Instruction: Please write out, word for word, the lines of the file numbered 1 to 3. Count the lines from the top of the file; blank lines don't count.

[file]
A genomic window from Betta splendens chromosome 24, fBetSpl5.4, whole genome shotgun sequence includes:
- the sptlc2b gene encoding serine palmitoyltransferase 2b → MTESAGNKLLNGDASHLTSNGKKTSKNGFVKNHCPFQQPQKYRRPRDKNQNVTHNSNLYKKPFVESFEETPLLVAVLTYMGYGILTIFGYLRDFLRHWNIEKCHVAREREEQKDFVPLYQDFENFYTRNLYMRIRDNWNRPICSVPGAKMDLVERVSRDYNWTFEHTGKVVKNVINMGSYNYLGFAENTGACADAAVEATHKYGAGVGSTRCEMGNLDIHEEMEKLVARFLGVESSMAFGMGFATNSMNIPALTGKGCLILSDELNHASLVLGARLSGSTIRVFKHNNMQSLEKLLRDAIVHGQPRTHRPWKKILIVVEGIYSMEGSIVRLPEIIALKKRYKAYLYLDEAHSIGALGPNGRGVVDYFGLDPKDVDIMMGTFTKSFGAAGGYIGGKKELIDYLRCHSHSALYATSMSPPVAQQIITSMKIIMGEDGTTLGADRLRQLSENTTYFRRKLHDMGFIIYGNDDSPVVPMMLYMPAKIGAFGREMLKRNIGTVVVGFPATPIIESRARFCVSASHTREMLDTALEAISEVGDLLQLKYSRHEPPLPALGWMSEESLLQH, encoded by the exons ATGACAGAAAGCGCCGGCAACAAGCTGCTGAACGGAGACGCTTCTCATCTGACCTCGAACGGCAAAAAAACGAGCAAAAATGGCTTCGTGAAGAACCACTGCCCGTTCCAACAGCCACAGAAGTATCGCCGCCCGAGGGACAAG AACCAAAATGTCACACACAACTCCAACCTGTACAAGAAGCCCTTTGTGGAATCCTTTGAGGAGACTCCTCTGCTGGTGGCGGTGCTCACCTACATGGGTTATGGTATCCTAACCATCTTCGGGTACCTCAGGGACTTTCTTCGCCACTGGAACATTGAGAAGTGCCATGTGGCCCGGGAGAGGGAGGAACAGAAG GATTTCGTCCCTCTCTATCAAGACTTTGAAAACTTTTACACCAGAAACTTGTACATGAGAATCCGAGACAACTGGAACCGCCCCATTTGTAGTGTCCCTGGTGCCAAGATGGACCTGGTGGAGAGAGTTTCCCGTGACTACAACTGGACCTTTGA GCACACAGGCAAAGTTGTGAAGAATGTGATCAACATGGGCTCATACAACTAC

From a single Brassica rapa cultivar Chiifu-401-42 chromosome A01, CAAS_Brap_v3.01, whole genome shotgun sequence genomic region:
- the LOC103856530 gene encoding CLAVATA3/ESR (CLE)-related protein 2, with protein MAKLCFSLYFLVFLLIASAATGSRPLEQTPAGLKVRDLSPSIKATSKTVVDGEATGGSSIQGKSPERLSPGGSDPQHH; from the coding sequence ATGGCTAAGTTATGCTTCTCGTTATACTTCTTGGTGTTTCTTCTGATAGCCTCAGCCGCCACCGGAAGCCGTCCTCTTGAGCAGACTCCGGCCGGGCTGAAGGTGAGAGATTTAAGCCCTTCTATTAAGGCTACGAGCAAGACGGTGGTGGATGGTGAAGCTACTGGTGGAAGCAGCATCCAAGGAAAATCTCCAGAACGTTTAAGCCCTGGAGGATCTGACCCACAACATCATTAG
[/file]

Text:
A genomic window from Betta splendens chromosome 24, fBetSpl5.4, whole genome shotgun sequence includes:
- the sptlc2b gene encoding serine palmitoyltransferase 2b → MTESAGNKLLNGDASHLTSNGKKTSKNGFVKNHCPFQQPQKYRRPRDKNQNVTHNSNLYKKPFVESFEETPLLVAVLTYMGYGILTIFGYLRDFLRHWNIEKCHVAREREEQKDFVPLYQDFENFYTRNLYMRIRDNWNRPICSVPGAKMDLVERVSRDYNWTFEHTGKVVKNVINMGSYNYLGFAENTGACADAAVEATHKYGAGVGSTRCEMGNLDIHEEMEKLVARFLGVESSMAFGMGFATNSMNIPALTGKGCLILSDELNHASLVLGARLSGSTIRVFKHNNMQSLEKLLRDAIVHGQPRTHRPWKKILIVVEGIYSMEGSIVRLPEIIALKKRYKAYLYLDEAHSIGALGPNGRGVVDYFGLDPKDVDIMMGTFTKSFGAAGGYIGGKKELIDYLRCHSHSALYATSMSPPVAQQIITSMKIIMGEDGTTLGADRLRQLSENTTYFRRKLHDMGFIIYGNDDSPVVPMMLYMPAKIGAFGREMLKRNIGTVVVGFPATPIIESRARFCVSASHTREMLDTALEAISEVGDLLQLKYSRHEPPLPALGWMSEESLLQH, encoded by the exons ATGACAGAAAGCGCCGGCAACAAGCTGCTGAACGGAGACGCTTCTCATCTGACCTCGAACGGCAAAAAAACGAGCAAAAATGGCTTCGTGAAGAACCACTGCCCGTTCCAACAGCCACAGAAGTATCGCCGCCCGAGGGACAAG AACCAAAATGTCACACACAACTCCAACCTGTACAAGAAGCCCTTTGTGGAATCCTTTGAGGAGACTCCTCTGCTGGTGGCGGTGCTCACCTACATGGGTTATGGTATCCTAACCATCTTCGGGTACCTCAGGGACTTTCTTCGCCACTGGAACATTGAGAAGTGCCATGTGGCCCGGGAGAGGGAGGAACAGAAG GATTTCGTCCCTCTCTATCAAGACTTTGAAAACTTTTACACCAGAAACTTGTACATGAGAATCCGAGACAACTGGAACCGCCCCATTTGTAGTGTCCCTGGTGCCAAGATGGACCTGGTGGAGAGAGTTTCCCGTGACTACAACTGGACCTTTGA GCACACAGGCAAAGTTGTGAAGAATGTGATCAACATGGGCTCATACAACTAC

From a single Brassica rapa cultivar Chiifu-401-42 chromosome A01, CAAS_Brap_v3.01, whole genome shotgun sequence genomic region: